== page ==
Discovery Files

Scientists show jet lag impairs immune response in mice

Chronic jet lag creates favorable cancer conditions in experimental models

Imagine you've just arrived in Paris. Your body thinks it should be midnight -- a restorative time when your cells typically proofread DNA, organize and store energy, and perform other essential chores -- but, instead, the sun is up and you're awake. On a molecular level, your cells are stressed, trying to catch up to new environmental conditions.

Shiftwork and experimental models of frequent flying across time zones have been correlated with cancer risk, but not much is known about how these circadian disruptions impact the body's ability to curb cancer growth on a molecular scale.

Now, a U.S. National Science Foundation-funded study published in Science Advances, reveals that chronic jet lag alters the microenvironment surrounding tumor cells, making it more favorable for tumor growth, and also hinders the body's natural immune defenses.

The research, led by corresponding authors Carla Finkielstein of Virginia Tech and Diego Golombek of the National University of Quilmes in Argentina, adds to rapidly growing inquiries about the effect of circadian disruption on health and well-being.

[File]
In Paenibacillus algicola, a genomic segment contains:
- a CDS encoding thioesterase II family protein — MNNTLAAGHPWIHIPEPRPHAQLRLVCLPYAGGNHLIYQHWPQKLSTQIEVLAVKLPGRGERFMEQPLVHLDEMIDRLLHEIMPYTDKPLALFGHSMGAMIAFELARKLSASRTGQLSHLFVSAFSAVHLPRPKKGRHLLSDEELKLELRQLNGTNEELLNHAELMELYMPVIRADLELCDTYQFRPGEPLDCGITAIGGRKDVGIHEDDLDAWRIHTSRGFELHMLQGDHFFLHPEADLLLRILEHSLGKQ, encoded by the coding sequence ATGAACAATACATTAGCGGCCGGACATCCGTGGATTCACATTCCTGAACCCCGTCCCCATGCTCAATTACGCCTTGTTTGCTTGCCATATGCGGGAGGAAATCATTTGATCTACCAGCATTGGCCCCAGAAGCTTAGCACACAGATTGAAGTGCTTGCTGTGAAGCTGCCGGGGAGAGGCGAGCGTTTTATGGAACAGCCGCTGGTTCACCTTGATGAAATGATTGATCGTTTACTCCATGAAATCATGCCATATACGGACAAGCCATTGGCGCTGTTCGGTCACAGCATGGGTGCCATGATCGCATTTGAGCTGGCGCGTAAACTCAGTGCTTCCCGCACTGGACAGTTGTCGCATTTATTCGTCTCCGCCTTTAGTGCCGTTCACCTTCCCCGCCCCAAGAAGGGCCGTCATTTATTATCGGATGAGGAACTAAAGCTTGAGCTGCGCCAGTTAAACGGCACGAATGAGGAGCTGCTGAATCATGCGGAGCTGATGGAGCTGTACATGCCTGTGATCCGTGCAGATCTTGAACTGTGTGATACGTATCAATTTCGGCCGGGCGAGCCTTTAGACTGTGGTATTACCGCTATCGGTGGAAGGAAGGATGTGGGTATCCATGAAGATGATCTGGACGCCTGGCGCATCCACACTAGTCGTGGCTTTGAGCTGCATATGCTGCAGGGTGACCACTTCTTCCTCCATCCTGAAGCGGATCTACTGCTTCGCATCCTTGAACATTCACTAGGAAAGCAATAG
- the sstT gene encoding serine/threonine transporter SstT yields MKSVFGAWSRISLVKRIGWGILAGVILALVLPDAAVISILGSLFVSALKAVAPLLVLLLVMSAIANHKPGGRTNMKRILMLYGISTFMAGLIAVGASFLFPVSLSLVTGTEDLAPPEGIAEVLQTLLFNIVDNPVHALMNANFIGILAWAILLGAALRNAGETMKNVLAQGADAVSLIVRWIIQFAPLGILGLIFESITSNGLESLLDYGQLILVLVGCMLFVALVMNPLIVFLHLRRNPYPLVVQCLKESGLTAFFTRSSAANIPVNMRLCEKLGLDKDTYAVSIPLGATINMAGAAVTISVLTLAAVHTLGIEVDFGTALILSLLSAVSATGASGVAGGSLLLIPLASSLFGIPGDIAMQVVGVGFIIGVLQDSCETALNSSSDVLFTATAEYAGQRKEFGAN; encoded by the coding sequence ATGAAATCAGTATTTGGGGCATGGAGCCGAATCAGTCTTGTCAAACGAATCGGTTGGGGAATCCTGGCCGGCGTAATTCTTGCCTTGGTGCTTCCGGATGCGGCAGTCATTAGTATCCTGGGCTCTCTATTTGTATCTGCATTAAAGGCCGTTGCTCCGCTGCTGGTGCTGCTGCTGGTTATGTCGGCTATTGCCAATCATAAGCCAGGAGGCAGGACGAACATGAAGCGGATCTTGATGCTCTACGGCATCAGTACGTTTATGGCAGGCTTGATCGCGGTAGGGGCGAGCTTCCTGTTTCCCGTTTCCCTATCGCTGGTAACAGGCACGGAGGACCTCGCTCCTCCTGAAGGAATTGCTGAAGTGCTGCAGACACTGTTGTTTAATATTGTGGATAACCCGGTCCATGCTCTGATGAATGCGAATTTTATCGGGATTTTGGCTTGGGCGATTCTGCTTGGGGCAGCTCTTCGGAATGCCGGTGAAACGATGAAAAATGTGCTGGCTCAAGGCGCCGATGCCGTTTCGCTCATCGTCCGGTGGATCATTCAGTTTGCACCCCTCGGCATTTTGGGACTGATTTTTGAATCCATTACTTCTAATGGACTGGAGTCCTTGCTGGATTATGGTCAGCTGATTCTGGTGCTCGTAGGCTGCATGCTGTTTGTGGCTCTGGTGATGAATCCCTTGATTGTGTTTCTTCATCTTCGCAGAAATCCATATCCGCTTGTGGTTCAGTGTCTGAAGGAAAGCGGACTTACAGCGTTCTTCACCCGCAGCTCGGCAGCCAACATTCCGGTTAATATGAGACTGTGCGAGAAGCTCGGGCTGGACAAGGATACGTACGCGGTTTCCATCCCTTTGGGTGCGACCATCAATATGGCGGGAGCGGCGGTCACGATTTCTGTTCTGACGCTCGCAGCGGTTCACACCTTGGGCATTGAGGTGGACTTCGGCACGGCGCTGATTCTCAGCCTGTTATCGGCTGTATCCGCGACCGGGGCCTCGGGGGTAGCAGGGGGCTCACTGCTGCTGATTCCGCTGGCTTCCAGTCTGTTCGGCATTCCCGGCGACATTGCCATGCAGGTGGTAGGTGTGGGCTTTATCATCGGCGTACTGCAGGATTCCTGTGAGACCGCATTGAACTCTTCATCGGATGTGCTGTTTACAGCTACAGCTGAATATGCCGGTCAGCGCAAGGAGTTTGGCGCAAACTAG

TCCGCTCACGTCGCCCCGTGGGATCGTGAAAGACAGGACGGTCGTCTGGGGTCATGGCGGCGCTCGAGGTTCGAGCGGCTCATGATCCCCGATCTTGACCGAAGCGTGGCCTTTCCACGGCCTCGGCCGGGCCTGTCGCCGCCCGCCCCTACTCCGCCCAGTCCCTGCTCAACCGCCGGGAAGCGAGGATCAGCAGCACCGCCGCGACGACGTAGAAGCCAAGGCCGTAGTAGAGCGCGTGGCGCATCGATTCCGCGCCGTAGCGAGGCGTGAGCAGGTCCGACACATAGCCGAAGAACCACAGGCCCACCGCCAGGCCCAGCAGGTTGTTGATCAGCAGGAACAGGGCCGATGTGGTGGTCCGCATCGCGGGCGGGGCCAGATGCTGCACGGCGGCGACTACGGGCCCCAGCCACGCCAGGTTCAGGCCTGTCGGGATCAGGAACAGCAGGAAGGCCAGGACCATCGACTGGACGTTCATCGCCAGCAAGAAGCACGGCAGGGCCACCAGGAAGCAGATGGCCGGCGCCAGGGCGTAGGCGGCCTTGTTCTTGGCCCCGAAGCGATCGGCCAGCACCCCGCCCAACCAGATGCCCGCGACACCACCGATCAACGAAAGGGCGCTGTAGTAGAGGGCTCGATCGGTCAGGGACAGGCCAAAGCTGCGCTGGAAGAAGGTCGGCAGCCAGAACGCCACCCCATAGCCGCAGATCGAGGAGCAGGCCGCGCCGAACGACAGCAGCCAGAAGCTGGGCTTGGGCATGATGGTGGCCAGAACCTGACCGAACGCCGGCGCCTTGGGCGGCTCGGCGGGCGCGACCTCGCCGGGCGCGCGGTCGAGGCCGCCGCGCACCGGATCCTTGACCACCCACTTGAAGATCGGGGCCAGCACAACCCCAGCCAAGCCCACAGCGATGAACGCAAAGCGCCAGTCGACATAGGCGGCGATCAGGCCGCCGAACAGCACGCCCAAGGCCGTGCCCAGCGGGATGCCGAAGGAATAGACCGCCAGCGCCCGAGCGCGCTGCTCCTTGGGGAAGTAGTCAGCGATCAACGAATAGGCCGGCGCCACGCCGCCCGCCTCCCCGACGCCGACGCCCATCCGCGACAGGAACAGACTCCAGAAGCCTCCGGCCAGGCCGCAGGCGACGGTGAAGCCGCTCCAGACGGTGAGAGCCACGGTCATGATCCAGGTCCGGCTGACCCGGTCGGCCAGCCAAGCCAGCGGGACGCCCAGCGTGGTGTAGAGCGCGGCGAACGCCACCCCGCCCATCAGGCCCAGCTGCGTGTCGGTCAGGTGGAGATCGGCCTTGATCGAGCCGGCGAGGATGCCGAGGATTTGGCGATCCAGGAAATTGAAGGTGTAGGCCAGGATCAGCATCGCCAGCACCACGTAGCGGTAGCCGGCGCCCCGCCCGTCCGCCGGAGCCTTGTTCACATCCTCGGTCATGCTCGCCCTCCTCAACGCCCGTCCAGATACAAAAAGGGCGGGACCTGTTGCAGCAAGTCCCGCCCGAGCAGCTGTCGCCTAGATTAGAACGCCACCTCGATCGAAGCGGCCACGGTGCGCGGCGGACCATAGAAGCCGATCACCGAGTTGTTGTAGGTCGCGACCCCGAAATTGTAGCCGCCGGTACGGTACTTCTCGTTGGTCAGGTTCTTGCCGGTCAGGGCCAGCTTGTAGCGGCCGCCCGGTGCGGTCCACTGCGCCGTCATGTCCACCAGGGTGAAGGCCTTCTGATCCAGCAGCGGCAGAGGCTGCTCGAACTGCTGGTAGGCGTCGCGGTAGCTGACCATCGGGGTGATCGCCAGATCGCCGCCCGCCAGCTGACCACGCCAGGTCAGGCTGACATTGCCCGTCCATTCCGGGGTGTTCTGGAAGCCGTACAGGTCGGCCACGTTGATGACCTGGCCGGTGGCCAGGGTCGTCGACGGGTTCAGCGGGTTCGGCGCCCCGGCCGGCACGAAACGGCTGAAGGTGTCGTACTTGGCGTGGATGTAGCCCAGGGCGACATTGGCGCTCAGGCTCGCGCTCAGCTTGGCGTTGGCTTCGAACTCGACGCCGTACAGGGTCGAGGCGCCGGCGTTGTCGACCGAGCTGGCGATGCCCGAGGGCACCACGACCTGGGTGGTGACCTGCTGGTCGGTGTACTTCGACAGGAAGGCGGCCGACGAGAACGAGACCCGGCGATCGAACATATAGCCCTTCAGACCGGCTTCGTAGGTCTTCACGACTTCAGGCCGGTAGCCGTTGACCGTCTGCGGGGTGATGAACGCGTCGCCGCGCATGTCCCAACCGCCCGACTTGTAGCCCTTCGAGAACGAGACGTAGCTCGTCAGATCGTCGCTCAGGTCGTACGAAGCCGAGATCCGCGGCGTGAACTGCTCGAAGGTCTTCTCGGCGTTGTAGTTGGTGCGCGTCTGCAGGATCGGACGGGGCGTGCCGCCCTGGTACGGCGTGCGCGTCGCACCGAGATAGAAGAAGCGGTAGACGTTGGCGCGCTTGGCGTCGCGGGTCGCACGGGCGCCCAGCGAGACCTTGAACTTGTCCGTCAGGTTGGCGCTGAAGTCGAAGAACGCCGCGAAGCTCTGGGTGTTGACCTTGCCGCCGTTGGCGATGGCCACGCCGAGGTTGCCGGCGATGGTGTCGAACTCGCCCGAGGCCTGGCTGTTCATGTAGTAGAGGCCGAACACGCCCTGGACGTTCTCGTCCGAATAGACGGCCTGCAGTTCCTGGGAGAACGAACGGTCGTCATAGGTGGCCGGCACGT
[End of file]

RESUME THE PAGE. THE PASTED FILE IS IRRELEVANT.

"A key takeaway from this study is that if someone has a proliferative disorder, in this case melanoma, doing shift work or regularly changing time zones could exacerbate the problem by dampening immune system response to tumor growth," said Finkielstein. "This research also helps explain why some tumors win the race when a person is exposed to the chronically stressful conditions that occur when the environment and the body's clocks are misaligned."

Every cell in your body has its own set of molecular clocks, a series of genes, proteins and signaling chemicals that set the pace for cell growth, division and decay. In cancer cells, these clocks are often altered, which allows the tumor to set its own pace for rapid, unchecked proliferation.

"Previous research has shown that disrupting circadian rhythms lowers immune system function," said Matthew Buechner, a program director in NSF's Division of Molecular and Cellular Biosciences. "This study is a great example of building and testing a hypothesis from basic scientific knowledge of 'clock gene' expression to cell behavior to gaining an unexpected understanding of an illness."